1 September 2019 Susannah

Jacques Prévert & Déjeuner du Matin

Déjeuner du Matin by Jacques Prévert

Poetry usually loses a great deal in translation, more than do novels, plays or essays. The language of poetry is so compressed, so every word needs to be chosen with care, and all the nuances can so easily be lost when changed into another language. However, this month I’d like to introduce you to one of my favourite French poems by Jacques Prévert, and I’m hoping that many of you will remember enough classroom French, or are fluent enough, to be able to read the original as well as the translation. In French the poem is Déjeuner du Matin; in English it is Breakfast.

I’ve made a video about this favourite poem of mine. Watch it here on my YouTube Channel.

Déjeuner du Matin by Jacques Prévert

Il a mis le café
Dans la tasse
Il a mis le lait
Dans la tasse de café
Il a mis le sucre
Dans le café au lait
Avec la petite cuillere
Il a tourné
Il a bu le café au lait
Et il a reposé la tasse
Sans me parler

Il a allumé
Une cigarette
Il a fait des ronds
Avec la fumée
Il a mis les cendres
Dans le cendrier
Sans me parler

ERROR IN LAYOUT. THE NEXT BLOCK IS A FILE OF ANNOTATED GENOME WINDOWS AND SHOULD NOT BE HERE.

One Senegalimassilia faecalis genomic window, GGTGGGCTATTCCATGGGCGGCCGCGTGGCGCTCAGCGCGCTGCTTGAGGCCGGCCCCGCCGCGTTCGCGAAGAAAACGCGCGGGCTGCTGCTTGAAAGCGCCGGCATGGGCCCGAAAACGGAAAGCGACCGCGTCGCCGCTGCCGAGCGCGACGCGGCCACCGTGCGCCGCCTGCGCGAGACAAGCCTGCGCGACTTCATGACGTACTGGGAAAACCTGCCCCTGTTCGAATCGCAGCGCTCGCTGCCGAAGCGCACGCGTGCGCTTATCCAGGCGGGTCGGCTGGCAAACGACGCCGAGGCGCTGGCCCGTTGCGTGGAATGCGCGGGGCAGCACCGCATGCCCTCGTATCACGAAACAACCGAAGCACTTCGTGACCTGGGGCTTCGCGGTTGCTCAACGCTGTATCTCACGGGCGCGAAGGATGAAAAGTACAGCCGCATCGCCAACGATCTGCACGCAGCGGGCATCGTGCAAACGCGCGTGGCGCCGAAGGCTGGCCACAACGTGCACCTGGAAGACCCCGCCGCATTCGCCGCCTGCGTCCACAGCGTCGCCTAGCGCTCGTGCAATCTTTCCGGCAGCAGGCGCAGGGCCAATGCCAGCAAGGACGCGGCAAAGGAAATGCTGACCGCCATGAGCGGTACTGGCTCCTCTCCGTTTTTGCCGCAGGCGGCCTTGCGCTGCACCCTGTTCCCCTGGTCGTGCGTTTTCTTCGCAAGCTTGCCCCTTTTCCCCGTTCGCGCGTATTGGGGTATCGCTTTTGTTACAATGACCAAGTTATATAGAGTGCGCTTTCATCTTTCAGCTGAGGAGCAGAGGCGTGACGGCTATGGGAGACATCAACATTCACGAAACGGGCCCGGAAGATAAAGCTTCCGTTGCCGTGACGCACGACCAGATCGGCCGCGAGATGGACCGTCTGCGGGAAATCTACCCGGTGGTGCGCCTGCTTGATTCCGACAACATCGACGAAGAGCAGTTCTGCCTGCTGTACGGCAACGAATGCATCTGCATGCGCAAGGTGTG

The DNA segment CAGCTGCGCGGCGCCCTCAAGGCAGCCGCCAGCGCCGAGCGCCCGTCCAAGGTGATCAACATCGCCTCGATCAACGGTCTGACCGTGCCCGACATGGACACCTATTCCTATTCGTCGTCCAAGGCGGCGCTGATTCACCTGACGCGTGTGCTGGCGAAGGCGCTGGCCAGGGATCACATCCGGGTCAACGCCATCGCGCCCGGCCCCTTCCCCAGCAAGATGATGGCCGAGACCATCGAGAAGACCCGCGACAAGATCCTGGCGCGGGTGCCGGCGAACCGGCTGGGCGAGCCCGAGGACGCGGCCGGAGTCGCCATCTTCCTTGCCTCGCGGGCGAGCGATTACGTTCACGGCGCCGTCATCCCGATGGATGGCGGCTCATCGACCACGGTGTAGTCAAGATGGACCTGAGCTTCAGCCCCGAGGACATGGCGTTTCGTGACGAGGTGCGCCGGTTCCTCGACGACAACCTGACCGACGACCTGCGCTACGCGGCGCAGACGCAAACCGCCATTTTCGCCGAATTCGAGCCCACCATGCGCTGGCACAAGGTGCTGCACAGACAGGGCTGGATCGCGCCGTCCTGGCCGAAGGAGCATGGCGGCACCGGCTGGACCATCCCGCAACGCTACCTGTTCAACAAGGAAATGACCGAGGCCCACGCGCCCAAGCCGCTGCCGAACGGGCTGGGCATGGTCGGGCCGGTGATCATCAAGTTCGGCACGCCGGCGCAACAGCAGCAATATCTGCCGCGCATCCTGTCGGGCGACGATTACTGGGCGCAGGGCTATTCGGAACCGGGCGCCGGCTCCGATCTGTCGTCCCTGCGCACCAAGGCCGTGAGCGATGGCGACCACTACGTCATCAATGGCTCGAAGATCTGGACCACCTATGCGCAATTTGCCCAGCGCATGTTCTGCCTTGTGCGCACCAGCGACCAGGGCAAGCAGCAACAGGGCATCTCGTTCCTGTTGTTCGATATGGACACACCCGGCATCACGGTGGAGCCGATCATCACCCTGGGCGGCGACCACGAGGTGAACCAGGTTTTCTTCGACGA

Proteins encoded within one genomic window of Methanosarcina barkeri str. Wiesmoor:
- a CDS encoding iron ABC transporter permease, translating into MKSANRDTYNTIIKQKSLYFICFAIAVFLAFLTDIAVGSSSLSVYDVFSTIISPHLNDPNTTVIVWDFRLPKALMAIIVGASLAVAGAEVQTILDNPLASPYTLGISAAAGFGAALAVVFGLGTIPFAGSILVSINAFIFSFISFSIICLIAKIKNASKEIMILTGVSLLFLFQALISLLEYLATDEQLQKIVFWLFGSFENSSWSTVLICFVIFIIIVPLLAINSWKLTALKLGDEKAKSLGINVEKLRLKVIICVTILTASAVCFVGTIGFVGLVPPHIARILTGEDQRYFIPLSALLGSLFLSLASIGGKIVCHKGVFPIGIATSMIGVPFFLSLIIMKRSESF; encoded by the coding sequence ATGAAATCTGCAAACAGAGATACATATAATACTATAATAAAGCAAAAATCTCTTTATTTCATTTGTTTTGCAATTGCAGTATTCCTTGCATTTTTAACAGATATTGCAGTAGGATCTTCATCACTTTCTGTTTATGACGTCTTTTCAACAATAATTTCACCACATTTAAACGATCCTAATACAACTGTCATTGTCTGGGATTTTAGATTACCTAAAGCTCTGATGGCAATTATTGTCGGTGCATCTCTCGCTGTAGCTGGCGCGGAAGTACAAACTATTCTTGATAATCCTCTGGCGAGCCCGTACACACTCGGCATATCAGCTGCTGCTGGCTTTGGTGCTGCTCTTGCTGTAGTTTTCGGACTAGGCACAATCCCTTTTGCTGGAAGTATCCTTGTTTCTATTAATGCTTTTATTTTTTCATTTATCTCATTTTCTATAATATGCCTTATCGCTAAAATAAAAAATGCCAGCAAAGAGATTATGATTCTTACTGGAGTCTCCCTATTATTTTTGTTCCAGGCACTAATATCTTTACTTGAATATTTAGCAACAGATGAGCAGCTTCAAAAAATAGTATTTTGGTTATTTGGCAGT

Sans me regarder
Il s’est levé
Il a mis
Son chapeau sur sa tête
Il a mis
Son manteau de pluie
Parce qu’il pleuvait
Et il est parti
Sous la pluie
Sans une parole
Sans me regarder

Et moi j’ai pris
Ma tête dans ma main
Et j’ai pleuré

ENGLISH
Breakfast by Jacques Prévert

He poured the coffee
Into the cup
He put the milk
Into the cup of coffee
He put the sugar
Into the coffee with milk
With a small spoon
He churned
He drank the coffee
And he put down the cup
Without any word to me

He lit
One cigarette
He made circles
With the smoke
He shook off the ash
Into the ashtray
Without any word to me
Without any look at me

He got up
He put on
His hat on his head
He put on
His raincoat
Because it was raining
And he left
Into the rain
Without any word to me
Without any look at me

And I buried
My face in my hands
And I cried.

The poem was written in 1946, soon after the ending of WWII. The French felt disillusioned and traumatised by war – their country had been invaded and controlled by Nazis. Reflecting national disenchantment, we get this domestic scene over the breakfast table, with an estranged husband and a despairing wife who sit across from each other as if they are strangers. Has he been involved in the war, is he suffering from combat stress, or has this couple simply reached the end of the road as far as their relationship goes?